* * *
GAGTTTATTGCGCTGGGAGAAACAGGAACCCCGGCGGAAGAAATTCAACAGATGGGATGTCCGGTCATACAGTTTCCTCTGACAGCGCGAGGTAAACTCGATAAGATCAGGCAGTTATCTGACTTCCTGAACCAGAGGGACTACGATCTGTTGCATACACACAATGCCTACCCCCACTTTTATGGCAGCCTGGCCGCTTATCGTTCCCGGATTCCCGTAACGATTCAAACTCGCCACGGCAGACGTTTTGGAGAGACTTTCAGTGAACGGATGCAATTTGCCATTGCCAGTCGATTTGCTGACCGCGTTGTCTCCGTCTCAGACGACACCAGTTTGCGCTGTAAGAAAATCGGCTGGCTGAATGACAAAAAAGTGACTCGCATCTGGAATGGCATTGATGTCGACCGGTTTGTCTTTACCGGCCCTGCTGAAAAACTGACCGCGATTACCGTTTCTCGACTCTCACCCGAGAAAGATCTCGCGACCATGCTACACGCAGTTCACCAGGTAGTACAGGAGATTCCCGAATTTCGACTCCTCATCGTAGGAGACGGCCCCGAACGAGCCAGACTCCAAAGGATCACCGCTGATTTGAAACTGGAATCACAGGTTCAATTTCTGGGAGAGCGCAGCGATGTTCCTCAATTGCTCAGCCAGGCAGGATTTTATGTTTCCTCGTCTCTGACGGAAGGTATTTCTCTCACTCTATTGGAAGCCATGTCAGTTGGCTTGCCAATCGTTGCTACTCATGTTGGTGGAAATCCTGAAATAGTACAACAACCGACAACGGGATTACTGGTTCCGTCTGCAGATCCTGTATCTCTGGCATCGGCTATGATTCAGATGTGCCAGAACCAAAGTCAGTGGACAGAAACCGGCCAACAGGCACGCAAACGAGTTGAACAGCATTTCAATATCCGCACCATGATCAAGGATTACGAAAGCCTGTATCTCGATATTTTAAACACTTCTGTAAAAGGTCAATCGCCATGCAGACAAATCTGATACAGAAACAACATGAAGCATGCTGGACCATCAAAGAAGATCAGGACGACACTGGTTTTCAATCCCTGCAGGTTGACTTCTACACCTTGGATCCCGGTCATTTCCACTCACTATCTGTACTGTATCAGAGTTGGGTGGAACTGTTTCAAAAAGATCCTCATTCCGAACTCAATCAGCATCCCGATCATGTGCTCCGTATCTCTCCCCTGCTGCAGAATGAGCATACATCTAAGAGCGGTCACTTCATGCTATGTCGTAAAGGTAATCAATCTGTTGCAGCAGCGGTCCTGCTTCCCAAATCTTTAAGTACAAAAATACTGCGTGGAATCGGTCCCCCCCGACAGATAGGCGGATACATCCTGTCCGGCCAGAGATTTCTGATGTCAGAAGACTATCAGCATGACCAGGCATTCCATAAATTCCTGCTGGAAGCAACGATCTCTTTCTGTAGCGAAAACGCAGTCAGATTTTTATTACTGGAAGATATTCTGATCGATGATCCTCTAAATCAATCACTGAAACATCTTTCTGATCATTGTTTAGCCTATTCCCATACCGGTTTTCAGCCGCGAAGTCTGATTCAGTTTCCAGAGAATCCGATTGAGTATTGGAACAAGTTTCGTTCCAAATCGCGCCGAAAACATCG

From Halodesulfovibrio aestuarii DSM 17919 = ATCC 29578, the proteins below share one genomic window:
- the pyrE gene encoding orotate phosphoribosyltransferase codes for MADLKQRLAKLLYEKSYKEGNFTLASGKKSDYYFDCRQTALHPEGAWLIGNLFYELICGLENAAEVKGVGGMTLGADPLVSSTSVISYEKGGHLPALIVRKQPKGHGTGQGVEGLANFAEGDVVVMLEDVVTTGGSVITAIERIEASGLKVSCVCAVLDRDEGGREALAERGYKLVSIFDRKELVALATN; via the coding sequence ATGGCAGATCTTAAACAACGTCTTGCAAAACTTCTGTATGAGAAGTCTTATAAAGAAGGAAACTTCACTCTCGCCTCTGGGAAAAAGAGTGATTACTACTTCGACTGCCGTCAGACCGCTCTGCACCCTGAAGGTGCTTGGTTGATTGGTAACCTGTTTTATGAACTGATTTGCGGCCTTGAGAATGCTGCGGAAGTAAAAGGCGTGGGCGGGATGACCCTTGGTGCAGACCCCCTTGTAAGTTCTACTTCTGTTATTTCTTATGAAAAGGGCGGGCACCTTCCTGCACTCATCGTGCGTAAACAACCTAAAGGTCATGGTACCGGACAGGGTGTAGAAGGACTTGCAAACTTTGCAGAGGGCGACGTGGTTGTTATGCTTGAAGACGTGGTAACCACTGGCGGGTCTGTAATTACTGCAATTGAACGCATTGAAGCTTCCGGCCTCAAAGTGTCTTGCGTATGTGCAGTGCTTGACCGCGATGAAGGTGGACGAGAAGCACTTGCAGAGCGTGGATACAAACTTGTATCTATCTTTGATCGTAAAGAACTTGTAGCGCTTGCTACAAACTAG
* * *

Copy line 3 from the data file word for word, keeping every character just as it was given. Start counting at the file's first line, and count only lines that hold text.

- the pyrE gene encoding orotate phosphoribosyltransferase codes for MADLKQRLAKLLYEKSYKEGNFTLASGKKSDYYFDCRQTALHPEGAWLIGNLFYELICGLENAAEVKGVGGMTLGADPLVSSTSVISYEKGGHLPALIVRKQPKGHGTGQGVEGLANFAEGDVVVMLEDVVTTGGSVITAIERIEASGLKVSCVCAVLDRDEGGREALAERGYKLVSIFDRKELVALATN; via the coding sequence ATGGCAGATCTTAAACAACGTCTTGCAAAACTTCTGTATGAGAAGTCTTATAAAGAAGGAAACTTCACTCTCGCCTCTGGGAAAAAGAGTGATTACTACTTCGACTGCCGTCAGACCGCTCTGCACCCTGAAGGTGCTTGGTTGATTGGTAACCTGTTTTATGAACTGATTTGCGGCCTTGAGAATGCTGCGGAAGTAAAAGGCGTGGGCGGGATGACCCTTGGTGCAGACCCCCTTGTAAGTTCTACTTCTGTTATTTCTTATGAAAAGGGCGGGCACCTTCCTGCACTCATCGTGCGTAAACAACCTAAAGGTCATGGTACCGGACAGGGTGTAGAAGGACTTGCAAACTTTGCAGAGGGCGACGTGGTTGTTATGCTTGAAGACGTGGTAACCACTGGCGGGTCTGTAATTACTGCAATTGAACGCATTGAAGCTTCCGGCCTCAAAGTGTCTTGCGTATGTGCAGTGCTTGACCGCGATGAAGGTGGACGAGAAGCACTTGCAGAGCGTGGATACAAACTTGTATCTATCTTTGATCGTAAAGAACTTGTAGCGCTTGCTACAAACTAG